The Killer App

In order for a technology to be successful, it has to have a killer application. There has to be something that it does that people want so badly they’re willing to go out and buy the technology just to do it.

Visicalc Screen ShotIn the days of the Apple II, it was Visicalc. This concept of an electronic spreadsheet was so powerful, and it saved so much time, that people were willing to go out and buy a personal computer in order to use this one program. When the IBM PC was launched, its killer app was Lotus 1-2-3. Everybody was running Lotus. Business started second-guessing the giant mainframe in favor of these cheap personal computers, because these little machines could do something that the big ones couldn’t. And that something was very valuable.

The killer application for the Macintosh was desktop publishing. When it was launched, it was the only graphical user interface in town. If you want to design documents, and use different fonts and layouts and graphics, you had to use a Mac. They supported laser printing early on, for a very professional-looking final product.

A decade ago, the killer app was the Internet. I know lots of people who went out and bought computers just because they wanted to get on the “Information Superhighway.” They signed up for dialup Internet access, got email addresses, and spent their lives waiting for pictures to load on the World Wide Wait. But the world was at their fingertips. Information was online. With a quick trip to Yahoo, they could find anything.

It wasn’t until the Internet started playing a big role that computers really gained a foothold in schools. In Ohio, a massive state-level project was undertaken in the mid-90’s to wire every classroom for Internet access. This was followed by a program to help schools put computers in those classrooms. Before that, computers were isolated in math, business, and computer science departments and school offices.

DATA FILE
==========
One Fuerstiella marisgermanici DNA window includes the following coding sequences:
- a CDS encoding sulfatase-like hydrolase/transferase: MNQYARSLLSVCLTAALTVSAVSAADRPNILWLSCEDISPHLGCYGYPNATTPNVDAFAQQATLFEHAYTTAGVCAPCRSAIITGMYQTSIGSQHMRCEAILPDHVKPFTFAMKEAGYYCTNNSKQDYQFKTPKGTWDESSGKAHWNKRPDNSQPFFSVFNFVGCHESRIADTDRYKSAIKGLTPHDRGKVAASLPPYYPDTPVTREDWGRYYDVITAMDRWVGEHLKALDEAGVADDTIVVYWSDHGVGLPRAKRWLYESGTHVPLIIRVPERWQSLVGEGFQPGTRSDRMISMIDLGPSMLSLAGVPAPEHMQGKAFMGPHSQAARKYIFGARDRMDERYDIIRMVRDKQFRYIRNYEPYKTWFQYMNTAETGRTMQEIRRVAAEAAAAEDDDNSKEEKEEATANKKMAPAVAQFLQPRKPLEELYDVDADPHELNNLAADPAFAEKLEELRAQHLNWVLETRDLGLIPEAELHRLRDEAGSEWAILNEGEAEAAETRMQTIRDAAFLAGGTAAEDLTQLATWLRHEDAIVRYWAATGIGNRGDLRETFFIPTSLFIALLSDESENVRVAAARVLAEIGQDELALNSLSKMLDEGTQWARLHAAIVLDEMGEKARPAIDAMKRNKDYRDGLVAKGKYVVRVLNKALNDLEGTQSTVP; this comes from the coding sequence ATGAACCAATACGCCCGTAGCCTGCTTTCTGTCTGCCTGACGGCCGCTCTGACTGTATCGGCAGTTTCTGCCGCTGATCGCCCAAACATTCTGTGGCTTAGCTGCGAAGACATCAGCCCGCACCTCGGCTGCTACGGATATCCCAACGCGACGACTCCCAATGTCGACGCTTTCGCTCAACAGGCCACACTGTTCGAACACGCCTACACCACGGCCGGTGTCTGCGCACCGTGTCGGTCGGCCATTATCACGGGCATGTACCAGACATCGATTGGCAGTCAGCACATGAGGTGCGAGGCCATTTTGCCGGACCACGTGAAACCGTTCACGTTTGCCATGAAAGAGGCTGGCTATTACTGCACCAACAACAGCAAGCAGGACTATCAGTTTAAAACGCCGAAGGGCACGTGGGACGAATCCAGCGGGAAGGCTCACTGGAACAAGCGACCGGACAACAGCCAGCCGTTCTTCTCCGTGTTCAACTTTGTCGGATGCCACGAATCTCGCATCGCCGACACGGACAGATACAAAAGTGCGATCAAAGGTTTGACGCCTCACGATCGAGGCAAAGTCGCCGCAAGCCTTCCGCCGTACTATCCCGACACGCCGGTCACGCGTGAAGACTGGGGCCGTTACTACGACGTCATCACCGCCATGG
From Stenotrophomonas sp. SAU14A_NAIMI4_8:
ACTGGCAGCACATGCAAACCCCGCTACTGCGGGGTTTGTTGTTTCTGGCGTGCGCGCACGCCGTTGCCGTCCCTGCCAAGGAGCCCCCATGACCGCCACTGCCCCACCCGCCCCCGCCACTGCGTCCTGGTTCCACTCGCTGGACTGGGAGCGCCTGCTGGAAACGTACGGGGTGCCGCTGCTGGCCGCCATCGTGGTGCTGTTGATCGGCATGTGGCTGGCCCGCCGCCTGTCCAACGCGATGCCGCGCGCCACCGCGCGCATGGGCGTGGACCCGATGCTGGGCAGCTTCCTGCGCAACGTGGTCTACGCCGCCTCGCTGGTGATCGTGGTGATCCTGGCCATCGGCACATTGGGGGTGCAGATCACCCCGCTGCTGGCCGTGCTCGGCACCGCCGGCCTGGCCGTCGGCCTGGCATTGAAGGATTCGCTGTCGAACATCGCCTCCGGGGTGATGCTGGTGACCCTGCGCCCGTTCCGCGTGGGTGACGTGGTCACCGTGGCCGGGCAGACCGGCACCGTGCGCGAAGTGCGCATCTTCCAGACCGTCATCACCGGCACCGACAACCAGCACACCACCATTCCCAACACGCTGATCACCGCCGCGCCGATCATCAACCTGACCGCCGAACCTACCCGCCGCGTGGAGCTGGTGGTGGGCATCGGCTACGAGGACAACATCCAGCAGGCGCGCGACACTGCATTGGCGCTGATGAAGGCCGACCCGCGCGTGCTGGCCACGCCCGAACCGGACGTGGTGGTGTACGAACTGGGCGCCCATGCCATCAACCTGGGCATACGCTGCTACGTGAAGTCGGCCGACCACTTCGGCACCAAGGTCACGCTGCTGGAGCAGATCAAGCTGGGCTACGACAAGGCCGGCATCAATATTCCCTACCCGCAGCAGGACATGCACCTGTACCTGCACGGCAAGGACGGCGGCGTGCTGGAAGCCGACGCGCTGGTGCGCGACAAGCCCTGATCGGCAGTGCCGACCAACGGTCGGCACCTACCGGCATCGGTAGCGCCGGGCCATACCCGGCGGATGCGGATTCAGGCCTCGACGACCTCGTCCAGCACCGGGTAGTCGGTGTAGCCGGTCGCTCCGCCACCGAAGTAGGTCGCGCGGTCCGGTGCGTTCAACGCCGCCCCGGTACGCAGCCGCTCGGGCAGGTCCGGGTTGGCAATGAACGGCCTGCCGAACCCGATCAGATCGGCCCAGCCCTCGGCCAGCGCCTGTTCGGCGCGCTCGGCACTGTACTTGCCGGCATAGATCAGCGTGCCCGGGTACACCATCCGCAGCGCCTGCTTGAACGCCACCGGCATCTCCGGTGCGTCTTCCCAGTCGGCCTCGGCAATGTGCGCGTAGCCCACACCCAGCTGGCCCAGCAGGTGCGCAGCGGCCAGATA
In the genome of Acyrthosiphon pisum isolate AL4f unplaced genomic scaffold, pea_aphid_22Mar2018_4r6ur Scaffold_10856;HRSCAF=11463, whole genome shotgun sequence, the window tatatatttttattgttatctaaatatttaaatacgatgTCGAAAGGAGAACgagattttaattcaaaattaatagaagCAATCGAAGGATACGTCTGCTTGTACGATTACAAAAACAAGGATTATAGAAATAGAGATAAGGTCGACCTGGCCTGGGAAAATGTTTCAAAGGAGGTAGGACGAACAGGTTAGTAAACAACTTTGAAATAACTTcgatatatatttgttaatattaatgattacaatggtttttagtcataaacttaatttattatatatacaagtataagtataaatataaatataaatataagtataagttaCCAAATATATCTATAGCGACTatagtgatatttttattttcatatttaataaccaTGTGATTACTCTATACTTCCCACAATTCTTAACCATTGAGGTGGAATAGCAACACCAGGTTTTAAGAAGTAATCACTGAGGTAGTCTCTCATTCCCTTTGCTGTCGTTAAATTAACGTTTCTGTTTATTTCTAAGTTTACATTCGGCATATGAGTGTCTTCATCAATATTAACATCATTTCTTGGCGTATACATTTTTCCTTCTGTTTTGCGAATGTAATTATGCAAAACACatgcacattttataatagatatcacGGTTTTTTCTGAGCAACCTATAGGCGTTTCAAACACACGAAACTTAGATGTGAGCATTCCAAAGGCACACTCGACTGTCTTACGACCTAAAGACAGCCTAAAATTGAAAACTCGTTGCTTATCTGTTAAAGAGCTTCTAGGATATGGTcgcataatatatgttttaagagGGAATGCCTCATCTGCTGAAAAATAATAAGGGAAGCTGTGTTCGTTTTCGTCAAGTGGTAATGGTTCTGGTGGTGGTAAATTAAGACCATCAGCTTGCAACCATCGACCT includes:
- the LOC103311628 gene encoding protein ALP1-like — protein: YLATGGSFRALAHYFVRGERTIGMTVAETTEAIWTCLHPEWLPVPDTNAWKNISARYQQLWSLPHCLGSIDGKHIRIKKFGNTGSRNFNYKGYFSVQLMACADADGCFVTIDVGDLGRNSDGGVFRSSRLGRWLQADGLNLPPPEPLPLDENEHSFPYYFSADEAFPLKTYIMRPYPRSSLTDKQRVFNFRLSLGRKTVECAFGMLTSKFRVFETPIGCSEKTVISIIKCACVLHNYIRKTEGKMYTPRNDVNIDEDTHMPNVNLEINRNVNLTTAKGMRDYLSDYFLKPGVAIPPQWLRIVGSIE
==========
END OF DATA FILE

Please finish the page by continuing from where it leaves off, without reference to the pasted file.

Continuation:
To a large extent, the network is still a killer app. If a device doesn’t connect to a network in some way, it’s of less value. Nobody wants to use a computer that’s not online. It doesn’t matter what’s installed on it or what content is preloaded. I want to connect. That’s one of the first questions I get about the eeePC. Does it have wifi? That’s why people are still talking about the clunky, overpriced Kindle. You can buy books right from the device. And that’s where Apple is heading with the iPod.

Until now, the iPod’s killer app has been portable music. When we moved from cassette to CD, the portable players had to get bigger because the media is bigger. You need pretty big pockets to slip a portable CD player in. The iPod solved the problem of portable music, and launched the online music business at the same time. But cheaper devices have followed, and some of them have significant advantages over the original. Apple is adapting, and products like the iPod Touch are providing significant enhancements that make people not only want to stick with Apple, but to upgrade their current iPods.

But where is the killer app for Vista? What compelling task can only be done with Vista, that’s good enough to make people go out and buy it? Well, Vista has Aero. That’s a prettier user interface. Windows explorer is marginally easier to use. The Start menu has been redesigned. Searching is supposedly better and faster. Default handlers for file types are now assigned on a per user basis. Theoretically, I’m safer from viruses and spyware and other bad stuff. There’s more to this list, but I’m sure you have the point by now. Vista has minor changes, some of which may be useful for some users. But there’s nothing in it that people have to have. There’s certainly nothing there that’s worth the $250 upgrade from Windows XP. Add the facts that most computers running XP need a hardware upgrade to take advantage of Vista’s features, and that many third party devices won’t work with Vista due to driver issues, and you have a serious disincentive to upgrade.